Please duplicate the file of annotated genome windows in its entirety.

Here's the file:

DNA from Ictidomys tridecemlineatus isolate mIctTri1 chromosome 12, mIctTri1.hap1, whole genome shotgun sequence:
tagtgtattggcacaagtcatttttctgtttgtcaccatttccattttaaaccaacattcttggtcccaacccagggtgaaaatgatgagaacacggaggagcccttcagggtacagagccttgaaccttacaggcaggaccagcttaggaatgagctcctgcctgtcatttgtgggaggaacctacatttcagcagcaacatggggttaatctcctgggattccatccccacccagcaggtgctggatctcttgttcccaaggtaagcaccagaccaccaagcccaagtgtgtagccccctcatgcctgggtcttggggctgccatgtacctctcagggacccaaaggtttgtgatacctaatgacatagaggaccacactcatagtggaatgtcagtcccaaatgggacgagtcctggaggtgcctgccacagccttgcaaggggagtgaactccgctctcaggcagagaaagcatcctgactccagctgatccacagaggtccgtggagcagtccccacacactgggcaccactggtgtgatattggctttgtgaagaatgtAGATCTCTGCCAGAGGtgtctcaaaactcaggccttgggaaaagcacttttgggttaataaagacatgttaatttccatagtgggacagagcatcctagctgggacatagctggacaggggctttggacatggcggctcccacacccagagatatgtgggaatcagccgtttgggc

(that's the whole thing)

DNA from Ictidomys tridecemlineatus isolate mIctTri1 chromosome 12, mIctTri1.hap1, whole genome shotgun sequence:
tagtgtattggcacaagtcatttttctgtttgtcaccatttccattttaaaccaacattcttggtcccaacccagggtgaaaatgatgagaacacggaggagcccttcagggtacagagccttgaaccttacaggcaggaccagcttaggaatgagctcctgcctgtcatttgtgggaggaacctacatttcagcagcaacatggggttaatctcctgggattccatccccacccagcaggtgctggatctcttgttcccaaggtaagcaccagaccaccaagcccaagtgtgtagccccctcatgcctgggtcttggggctgccatgtacctctcagggacccaaaggtttgtgatacctaatgacatagaggaccacactcatagtggaatgtcagtcccaaatgggacgagtcctggaggtgcctgccacagccttgcaaggggagtgaactccgctctcaggcagagaaagcatcctgactccagctgatccacagaggtccgtggagcagtccccacacactgggcaccactggtgtgatattggctttgtgaagaatgtAGATCTCTGCCAGAGGtgtctcaaaactcaggccttgggaaaagcacttttgggttaataaagacatgttaatttccatagtgggacagagcatcctagctgggacatagctggacaggggctttggacatggcggctcccacacccagagatatgtgggaatcagccgtttgggc